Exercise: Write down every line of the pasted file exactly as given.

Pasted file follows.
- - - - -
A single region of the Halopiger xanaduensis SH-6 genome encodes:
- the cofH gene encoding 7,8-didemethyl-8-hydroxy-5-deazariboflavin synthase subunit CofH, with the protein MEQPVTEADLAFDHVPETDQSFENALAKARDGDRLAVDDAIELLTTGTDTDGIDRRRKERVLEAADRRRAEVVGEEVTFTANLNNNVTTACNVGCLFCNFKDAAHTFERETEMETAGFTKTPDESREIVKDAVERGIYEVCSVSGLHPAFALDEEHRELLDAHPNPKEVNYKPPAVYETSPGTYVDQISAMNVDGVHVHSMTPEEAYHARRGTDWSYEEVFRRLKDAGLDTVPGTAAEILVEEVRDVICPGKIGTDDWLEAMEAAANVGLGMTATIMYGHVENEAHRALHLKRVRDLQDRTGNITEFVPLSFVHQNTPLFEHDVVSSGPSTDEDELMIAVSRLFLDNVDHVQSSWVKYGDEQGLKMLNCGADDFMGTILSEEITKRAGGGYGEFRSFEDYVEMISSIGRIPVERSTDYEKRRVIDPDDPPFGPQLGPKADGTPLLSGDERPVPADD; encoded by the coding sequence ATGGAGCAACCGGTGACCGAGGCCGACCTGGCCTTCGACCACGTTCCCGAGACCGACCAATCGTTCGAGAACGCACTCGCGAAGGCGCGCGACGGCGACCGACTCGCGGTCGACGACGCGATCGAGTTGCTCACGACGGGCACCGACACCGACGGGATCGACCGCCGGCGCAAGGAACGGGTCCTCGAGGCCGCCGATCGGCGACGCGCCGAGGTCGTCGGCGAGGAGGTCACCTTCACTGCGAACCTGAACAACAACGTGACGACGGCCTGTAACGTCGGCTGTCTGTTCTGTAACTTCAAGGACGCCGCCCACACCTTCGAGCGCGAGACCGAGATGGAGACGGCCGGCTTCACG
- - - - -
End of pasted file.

A single region of the Halopiger xanaduensis SH-6 genome encodes:
- the cofH gene encoding 7,8-didemethyl-8-hydroxy-5-deazariboflavin synthase subunit CofH, with the protein MEQPVTEADLAFDHVPETDQSFENALAKARDGDRLAVDDAIELLTTGTDTDGIDRRRKERVLEAADRRRAEVVGEEVTFTANLNNNVTTACNVGCLFCNFKDAAHTFERETEMETAGFTKTPDESREIVKDAVERGIYEVCSVSGLHPAFALDEEHRELLDAHPNPKEVNYKPPAVYETSPGTYVDQISAMNVDGVHVHSMTPEEAYHARRGTDWSYEEVFRRLKDAGLDTVPGTAAEILVEEVRDVICPGKIGTDDWLEAMEAAANVGLGMTATIMYGHVENEAHRALHLKRVRDLQDRTGNITEFVPLSFVHQNTPLFEHDVVSSGPSTDEDELMIAVSRLFLDNVDHVQSSWVKYGDEQGLKMLNCGADDFMGTILSEEITKRAGGGYGEFRSFEDYVEMISSIGRIPVERSTDYEKRRVIDPDDPPFGPQLGPKADGTPLLSGDERPVPADD; encoded by the coding sequence ATGGAGCAACCGGTGACCGAGGCCGACCTGGCCTTCGACCACGTTCCCGAGACCGACCAATCGTTCGAGAACGCACTCGCGAAGGCGCGCGACGGCGACCGACTCGCGGTCGACGACGCGATCGAGTTGCTCACGACGGGCACCGACACCGACGGGATCGACCGCCGGCGCAAGGAACGGGTCCTCGAGGCCGCCGATCGGCGACGCGCCGAGGTCGTCGGCGAGGAGGTCACCTTCACTGCGAACCTGAACAACAACGTGACGACGGCCTGTAACGTCGGCTGTCTGTTCTGTAACTTCAAGGACGCCGCCCACACCTTCGAGCGCGAGACCGAGATGGAGACGGCCGGCTTCACG